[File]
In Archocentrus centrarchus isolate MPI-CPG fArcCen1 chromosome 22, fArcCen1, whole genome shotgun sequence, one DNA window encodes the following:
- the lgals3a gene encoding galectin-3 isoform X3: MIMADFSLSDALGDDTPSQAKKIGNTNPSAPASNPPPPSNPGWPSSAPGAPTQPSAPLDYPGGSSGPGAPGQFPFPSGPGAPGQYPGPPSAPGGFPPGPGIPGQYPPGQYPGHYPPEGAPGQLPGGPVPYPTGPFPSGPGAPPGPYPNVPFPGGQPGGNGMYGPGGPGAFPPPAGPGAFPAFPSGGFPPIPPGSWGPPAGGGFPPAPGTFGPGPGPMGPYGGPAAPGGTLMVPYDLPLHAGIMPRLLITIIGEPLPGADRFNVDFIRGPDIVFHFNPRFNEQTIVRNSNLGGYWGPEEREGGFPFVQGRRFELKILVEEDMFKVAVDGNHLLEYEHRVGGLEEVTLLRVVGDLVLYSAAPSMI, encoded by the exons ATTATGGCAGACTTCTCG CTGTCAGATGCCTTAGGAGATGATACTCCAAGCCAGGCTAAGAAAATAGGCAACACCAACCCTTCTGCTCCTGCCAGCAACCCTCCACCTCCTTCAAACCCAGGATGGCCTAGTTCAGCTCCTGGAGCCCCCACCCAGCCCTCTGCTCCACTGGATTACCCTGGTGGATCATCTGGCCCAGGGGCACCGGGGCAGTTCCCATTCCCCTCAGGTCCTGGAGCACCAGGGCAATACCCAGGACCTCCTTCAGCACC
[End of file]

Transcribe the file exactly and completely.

In Archocentrus centrarchus isolate MPI-CPG fArcCen1 chromosome 22, fArcCen1, whole genome shotgun sequence, one DNA window encodes the following:
- the lgals3a gene encoding galectin-3 isoform X3: MIMADFSLSDALGDDTPSQAKKIGNTNPSAPASNPPPPSNPGWPSSAPGAPTQPSAPLDYPGGSSGPGAPGQFPFPSGPGAPGQYPGPPSAPGGFPPGPGIPGQYPPGQYPGHYPPEGAPGQLPGGPVPYPTGPFPSGPGAPPGPYPNVPFPGGQPGGNGMYGPGGPGAFPPPAGPGAFPAFPSGGFPPIPPGSWGPPAGGGFPPAPGTFGPGPGPMGPYGGPAAPGGTLMVPYDLPLHAGIMPRLLITIIGEPLPGADRFNVDFIRGPDIVFHFNPRFNEQTIVRNSNLGGYWGPEEREGGFPFVQGRRFELKILVEEDMFKVAVDGNHLLEYEHRVGGLEEVTLLRVVGDLVLYSAAPSMI, encoded by the exons ATTATGGCAGACTTCTCG CTGTCAGATGCCTTAGGAGATGATACTCCAAGCCAGGCTAAGAAAATAGGCAACACCAACCCTTCTGCTCCTGCCAGCAACCCTCCACCTCCTTCAAACCCAGGATGGCCTAGTTCAGCTCCTGGAGCCCCCACCCAGCCCTCTGCTCCACTGGATTACCCTGGTGGATCATCTGGCCCAGGGGCACCGGGGCAGTTCCCATTCCCCTCAGGTCCTGGAGCACCAGGGCAATACCCAGGACCTCCTTCAGCACC